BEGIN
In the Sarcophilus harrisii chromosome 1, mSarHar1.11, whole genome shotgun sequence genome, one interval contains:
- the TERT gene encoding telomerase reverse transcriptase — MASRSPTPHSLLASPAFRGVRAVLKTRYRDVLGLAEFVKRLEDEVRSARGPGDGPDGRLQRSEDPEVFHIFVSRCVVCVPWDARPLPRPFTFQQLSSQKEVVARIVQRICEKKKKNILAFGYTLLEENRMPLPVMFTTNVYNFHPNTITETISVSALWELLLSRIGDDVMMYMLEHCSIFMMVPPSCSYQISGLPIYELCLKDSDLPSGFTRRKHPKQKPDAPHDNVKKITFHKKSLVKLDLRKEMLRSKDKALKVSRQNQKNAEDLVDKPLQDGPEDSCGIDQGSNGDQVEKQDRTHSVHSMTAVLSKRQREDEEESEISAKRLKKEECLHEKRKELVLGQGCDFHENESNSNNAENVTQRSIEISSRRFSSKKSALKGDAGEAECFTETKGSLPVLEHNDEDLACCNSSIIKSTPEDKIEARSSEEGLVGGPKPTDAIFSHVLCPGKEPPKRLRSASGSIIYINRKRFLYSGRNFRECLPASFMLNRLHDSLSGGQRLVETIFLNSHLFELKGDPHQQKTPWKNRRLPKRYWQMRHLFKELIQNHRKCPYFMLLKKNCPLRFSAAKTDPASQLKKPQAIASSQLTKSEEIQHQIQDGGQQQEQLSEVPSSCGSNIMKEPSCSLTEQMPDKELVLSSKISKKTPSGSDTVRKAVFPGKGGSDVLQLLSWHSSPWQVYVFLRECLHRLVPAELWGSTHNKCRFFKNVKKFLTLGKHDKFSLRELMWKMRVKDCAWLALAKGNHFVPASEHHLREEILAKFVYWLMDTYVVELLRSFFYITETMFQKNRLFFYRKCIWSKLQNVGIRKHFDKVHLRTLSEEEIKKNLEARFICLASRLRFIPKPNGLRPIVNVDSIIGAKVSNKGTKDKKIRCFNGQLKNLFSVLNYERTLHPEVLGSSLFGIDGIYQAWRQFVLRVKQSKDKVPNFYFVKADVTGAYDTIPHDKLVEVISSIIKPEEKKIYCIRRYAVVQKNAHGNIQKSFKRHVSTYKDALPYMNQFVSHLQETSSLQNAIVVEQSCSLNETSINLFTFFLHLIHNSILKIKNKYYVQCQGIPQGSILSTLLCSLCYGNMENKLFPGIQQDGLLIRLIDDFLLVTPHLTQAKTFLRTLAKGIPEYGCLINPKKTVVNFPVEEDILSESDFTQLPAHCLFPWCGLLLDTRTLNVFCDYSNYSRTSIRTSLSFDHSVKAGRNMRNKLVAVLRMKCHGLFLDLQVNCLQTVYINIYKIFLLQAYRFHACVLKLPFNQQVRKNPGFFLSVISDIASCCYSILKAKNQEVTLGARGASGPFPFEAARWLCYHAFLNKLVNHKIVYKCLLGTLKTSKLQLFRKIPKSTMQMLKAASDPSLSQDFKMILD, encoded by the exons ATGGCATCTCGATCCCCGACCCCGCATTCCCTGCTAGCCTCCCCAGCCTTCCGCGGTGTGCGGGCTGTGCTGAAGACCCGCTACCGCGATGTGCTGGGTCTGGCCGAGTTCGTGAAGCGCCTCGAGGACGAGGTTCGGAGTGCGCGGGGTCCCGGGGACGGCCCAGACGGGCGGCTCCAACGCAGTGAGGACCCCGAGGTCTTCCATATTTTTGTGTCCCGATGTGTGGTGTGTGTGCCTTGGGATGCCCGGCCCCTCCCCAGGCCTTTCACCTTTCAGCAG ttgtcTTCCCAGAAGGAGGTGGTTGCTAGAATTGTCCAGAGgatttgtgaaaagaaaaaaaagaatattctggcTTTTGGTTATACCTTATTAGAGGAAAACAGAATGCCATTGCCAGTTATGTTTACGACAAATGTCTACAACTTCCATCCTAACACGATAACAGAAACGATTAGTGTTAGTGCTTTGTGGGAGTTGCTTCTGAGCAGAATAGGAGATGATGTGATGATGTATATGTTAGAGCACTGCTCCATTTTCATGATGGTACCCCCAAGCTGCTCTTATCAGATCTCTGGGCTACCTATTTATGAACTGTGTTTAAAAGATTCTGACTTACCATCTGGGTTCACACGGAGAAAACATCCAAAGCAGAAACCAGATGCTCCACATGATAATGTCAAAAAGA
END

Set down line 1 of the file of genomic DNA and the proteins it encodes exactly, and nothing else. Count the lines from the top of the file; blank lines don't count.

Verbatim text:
In the Sarcophilus harrisii chromosome 1, mSarHar1.11, whole genome shotgun sequence genome, one interval contains: